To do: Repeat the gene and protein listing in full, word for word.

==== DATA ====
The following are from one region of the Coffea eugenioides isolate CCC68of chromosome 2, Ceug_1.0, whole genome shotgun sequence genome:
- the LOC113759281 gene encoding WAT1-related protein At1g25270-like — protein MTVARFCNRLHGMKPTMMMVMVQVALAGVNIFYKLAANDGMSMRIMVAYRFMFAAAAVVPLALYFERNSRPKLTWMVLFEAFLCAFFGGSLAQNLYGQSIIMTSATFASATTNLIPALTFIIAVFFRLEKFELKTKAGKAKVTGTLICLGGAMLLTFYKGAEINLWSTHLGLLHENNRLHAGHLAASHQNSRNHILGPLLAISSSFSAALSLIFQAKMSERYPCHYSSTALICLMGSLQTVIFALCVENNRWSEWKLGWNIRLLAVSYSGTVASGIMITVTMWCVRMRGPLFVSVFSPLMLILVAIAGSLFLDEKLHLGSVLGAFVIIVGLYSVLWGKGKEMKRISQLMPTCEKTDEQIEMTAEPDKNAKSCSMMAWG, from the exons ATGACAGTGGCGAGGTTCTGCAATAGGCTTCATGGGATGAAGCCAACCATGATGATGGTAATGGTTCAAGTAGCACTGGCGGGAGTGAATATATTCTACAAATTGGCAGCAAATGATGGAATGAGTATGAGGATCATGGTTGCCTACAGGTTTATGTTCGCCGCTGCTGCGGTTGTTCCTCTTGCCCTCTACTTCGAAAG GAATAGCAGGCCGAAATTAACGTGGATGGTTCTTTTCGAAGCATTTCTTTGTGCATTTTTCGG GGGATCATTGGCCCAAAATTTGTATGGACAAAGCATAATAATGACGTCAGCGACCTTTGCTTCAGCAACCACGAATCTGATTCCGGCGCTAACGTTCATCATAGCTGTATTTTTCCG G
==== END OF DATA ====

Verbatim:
The following are from one region of the Coffea eugenioides isolate CCC68of chromosome 2, Ceug_1.0, whole genome shotgun sequence genome:
- the LOC113759281 gene encoding WAT1-related protein At1g25270-like — protein MTVARFCNRLHGMKPTMMMVMVQVALAGVNIFYKLAANDGMSMRIMVAYRFMFAAAAVVPLALYFERNSRPKLTWMVLFEAFLCAFFGGSLAQNLYGQSIIMTSATFASATTNLIPALTFIIAVFFRLEKFELKTKAGKAKVTGTLICLGGAMLLTFYKGAEINLWSTHLGLLHENNRLHAGHLAASHQNSRNHILGPLLAISSSFSAALSLIFQAKMSERYPCHYSSTALICLMGSLQTVIFALCVENNRWSEWKLGWNIRLLAVSYSGTVASGIMITVTMWCVRMRGPLFVSVFSPLMLILVAIAGSLFLDEKLHLGSVLGAFVIIVGLYSVLWGKGKEMKRISQLMPTCEKTDEQIEMTAEPDKNAKSCSMMAWG, from the exons ATGACAGTGGCGAGGTTCTGCAATAGGCTTCATGGGATGAAGCCAACCATGATGATGGTAATGGTTCAAGTAGCACTGGCGGGAGTGAATATATTCTACAAATTGGCAGCAAATGATGGAATGAGTATGAGGATCATGGTTGCCTACAGGTTTATGTTCGCCGCTGCTGCGGTTGTTCCTCTTGCCCTCTACTTCGAAAG GAATAGCAGGCCGAAATTAACGTGGATGGTTCTTTTCGAAGCATTTCTTTGTGCATTTTTCGG GGGATCATTGGCCCAAAATTTGTATGGACAAAGCATAATAATGACGTCAGCGACCTTTGCTTCAGCAACCACGAATCTGATTCCGGCGCTAACGTTCATCATAGCTGTATTTTTCCG G